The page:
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Fall 2003 - On to Mars

Destination Purdue > Fall 2003 - On to Mars

On to Mars: Food science department conducts research for NASA

By Krista Graves

Marvin the Martian might not be exactly who you expect to find in every Purdue University office, but you can definitely look for signs of him in Purdue's Department of Food Science.

Ilan Weiss sorts dehydrated food

Photo by Krista Graves

Ilan Weiss, a graduate research assistant, sorts through dehydrated food in a food science lab. The dehydrated food is being studied for NASA's Mission to Mars.

Why is Marvin hanging around the food science department? He's just a friendly reminder for researchers as they conduct studies and tests in preparation for NASA's Mission to Mars. The Mission to Mars, scheduled to take place in the 2020's or 2030's, will include a six-to-eight month flight each way and a two-year stay on the surface of the planet. So, with an average of three years for the entire journey, you can see why food studies are important.

The main areas of food science are food processing, packaging and safety. Lisa Mauer, assistant professor in food science, works mainly on food processing and packaging research. One aspect of food processing, a food's shelf life, is vital to the Mission to Mars. "We're looking at ways to minimize packaging to maximize shelf life," Mauer said. "The food needs a shelf life of three to five years for the mission. The food and its packaging go through some very stringent testing."

Astronauts not only need to have food that can last the long trip, but they need to have a variety of foods to maintain a healthy body mass. If astronauts eat the same foods constantly, studies have shown that they eat less and lose weight due to the stressful environment they are confined to, Mauer said. So the researchers are at work providing that variety. Some of the foods packaged include dehydrated hamburgers, scrambled eggs and even M&M's.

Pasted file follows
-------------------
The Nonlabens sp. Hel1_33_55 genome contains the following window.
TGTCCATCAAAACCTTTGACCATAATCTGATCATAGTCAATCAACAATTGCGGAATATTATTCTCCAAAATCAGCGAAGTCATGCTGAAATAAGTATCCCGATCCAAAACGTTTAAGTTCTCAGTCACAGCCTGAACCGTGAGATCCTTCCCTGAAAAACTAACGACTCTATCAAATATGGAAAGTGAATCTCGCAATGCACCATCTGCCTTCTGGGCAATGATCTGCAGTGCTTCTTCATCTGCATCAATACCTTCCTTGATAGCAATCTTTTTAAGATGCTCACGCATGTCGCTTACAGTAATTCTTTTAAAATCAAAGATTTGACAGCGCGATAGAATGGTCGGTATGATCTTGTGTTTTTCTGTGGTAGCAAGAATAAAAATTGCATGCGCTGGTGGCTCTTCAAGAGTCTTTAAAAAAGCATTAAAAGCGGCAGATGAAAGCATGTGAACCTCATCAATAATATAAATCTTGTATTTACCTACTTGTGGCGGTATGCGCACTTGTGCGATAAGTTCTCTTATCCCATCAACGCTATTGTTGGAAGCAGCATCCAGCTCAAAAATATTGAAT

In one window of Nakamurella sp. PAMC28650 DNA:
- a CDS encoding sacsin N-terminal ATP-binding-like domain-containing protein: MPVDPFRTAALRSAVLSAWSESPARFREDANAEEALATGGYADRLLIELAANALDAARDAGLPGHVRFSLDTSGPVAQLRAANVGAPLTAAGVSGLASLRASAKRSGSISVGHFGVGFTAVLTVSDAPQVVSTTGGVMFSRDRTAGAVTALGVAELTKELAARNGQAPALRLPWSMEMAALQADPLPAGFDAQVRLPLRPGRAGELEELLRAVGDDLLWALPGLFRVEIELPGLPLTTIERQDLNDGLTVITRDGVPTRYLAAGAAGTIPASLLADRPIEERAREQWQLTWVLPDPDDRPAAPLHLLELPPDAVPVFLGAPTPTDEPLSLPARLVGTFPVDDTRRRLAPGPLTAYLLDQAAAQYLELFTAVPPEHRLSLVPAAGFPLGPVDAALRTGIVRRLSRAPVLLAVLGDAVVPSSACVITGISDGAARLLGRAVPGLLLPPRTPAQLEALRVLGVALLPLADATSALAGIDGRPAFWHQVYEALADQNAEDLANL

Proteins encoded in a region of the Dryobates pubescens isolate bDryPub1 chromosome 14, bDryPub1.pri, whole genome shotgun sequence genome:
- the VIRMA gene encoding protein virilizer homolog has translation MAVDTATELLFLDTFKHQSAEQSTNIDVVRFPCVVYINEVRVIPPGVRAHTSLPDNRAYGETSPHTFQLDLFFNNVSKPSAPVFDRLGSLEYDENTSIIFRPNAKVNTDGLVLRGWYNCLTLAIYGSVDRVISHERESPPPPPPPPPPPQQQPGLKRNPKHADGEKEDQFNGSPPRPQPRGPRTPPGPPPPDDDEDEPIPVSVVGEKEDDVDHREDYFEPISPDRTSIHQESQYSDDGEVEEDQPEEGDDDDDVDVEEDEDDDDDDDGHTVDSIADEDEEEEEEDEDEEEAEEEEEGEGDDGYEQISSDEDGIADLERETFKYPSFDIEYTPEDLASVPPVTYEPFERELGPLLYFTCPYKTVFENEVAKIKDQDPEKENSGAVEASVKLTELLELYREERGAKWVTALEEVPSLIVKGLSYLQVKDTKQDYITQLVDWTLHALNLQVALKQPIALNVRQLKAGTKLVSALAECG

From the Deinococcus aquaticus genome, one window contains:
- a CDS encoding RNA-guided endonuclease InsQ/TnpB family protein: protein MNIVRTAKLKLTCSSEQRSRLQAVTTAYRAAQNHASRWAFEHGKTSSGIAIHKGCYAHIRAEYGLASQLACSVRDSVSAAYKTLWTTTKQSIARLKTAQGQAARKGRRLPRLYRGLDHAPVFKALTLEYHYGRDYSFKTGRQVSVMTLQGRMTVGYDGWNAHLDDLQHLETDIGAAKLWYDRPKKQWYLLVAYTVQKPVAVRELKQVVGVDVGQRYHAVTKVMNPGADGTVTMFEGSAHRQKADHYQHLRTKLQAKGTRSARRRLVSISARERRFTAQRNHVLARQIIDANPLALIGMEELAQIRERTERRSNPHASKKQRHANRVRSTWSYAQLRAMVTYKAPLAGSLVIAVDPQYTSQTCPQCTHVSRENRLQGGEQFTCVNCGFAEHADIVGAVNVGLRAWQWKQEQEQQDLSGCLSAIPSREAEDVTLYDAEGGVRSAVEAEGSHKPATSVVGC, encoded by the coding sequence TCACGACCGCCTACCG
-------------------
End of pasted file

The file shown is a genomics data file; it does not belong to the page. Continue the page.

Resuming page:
Another main area of the food science department's research is food safety. Bruce Applegate, food science researcher, said it is very important that the food that is opened and eaten on the mission is healthy. "If contaminated food is opened in a closed environment, there is a greater chance to spread that bacteria to other foods," Applegate said.

Purdue's researchers are trying to come up with a way to detect whether the food is contaminated without opening the package. "We are working on a method of testing the food for bacteria and viruses that is somewhat similar to a home pregnancy test," Applegate said. The detectors would consist of strips built into the packaging with colors or lines to indicate contamination. If the strips signal that the food is contaminated, the package won't be opened, and the bacteria won't spread through the closed environment, he said.

Purdue's food science department is not the only department at Purdue conducting research for NASA's Mission to Mars. Purdue's Department of Computer Sciences and its Schools of Engineering are also in on these and other studies being conducted for the mission.

So, back to Marvin the Martian. He will be seen in offices of the Department of Food Science for years to come. Maybe it would be a good idea to meet up with him for a package of dehydrated M&M's.